Bolton lent support to Guaidó’s movement, saying in an interview the following day that Maduro “and his regime were down in a bunker somewhere” while this was happening” because they had lost confidence in their senior officials and could rely only on elite Cuban forces to stay in power. He later claimed that three senior Maduro loyalists, including Defense Minister Vladimir Padrino López, had told him that they agreed with ousting Maduro.

Padrino openly mocked the plan.

“It makes one very indignant … that they would come over to buy me with a treacherous, stupid, ridiculous offer, with these offers they are making with their mouths only because they have nothing in their chests, in their hearts,” Padrino said on state television, pledging his loyalty to Maduro.

Maduro himself, meanwhile, was dancing on television, enabling his senior thugs – like United Socialist Party of Venezuela (PSUV) chief and drug kingpin Diosdado Cabello – to enact an internal purge of suspected traitors.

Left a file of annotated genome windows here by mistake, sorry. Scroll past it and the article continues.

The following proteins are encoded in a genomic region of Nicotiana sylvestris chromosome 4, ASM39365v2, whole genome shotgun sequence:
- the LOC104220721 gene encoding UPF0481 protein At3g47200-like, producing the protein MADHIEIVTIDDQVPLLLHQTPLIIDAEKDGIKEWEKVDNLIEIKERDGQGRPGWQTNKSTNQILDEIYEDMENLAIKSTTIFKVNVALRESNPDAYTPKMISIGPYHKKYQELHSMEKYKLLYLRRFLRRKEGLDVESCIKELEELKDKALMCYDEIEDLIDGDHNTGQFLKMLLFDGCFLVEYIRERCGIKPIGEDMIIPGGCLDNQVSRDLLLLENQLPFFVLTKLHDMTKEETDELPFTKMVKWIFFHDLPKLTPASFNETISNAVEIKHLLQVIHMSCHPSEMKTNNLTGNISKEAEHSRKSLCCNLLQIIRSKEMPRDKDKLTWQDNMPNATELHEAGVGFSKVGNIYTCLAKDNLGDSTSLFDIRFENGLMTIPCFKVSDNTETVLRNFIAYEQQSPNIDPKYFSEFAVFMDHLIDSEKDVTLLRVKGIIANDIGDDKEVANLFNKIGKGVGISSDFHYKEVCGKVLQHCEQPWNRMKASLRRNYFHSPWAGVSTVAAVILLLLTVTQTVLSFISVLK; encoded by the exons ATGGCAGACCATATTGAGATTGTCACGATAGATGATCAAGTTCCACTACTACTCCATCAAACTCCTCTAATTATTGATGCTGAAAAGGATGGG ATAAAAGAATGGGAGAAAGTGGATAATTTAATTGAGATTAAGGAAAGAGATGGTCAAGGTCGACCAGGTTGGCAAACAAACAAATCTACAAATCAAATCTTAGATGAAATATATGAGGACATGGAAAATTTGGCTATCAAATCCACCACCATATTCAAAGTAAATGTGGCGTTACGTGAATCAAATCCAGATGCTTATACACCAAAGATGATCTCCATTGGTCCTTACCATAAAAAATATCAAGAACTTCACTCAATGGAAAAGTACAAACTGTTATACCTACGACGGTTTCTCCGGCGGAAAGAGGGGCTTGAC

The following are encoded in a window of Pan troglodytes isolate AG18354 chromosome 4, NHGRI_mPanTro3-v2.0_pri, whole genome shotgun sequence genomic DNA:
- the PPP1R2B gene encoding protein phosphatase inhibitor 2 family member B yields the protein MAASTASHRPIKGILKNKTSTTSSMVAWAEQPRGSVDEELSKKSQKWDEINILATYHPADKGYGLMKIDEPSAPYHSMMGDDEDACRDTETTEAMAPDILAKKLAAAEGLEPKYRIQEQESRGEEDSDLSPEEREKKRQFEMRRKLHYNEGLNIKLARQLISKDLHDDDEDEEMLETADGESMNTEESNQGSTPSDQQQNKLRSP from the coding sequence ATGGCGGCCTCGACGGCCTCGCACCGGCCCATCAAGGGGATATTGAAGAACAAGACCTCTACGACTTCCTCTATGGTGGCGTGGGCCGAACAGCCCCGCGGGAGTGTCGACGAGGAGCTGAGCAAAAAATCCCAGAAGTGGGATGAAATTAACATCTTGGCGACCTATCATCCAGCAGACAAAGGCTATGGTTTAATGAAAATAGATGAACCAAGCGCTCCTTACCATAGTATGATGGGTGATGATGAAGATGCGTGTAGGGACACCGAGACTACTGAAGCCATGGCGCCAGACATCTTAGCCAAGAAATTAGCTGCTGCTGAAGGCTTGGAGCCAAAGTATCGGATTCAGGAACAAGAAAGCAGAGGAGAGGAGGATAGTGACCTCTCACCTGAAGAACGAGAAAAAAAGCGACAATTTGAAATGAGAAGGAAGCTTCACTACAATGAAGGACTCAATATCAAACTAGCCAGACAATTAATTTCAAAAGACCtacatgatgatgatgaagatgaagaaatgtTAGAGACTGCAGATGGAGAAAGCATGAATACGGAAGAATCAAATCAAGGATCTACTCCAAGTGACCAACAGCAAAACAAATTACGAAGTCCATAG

“All he needs is a little push” to leave power, Guaidó said of Maduro following his takeover declaration. He has been repeating the same claim ever since, shamefully agreeing to “negotiations” with a regime he insists is barely holding on to power.

The negotiations fly in the face of the overwhelming majority opinion among Venezuelans. Polls taken shortly after the May 1 “coup” found that 90 percent of Venezuelans believed Guaidó should authorize a foreign military to take out Maduro. Another 91 percent said they did not believe removing Maduro without military action was possible. Opposition activists in the country expressed outrage at the idea that Maduro may receive amnesty for the torture, rape, and murder of hundreds of political dissidents.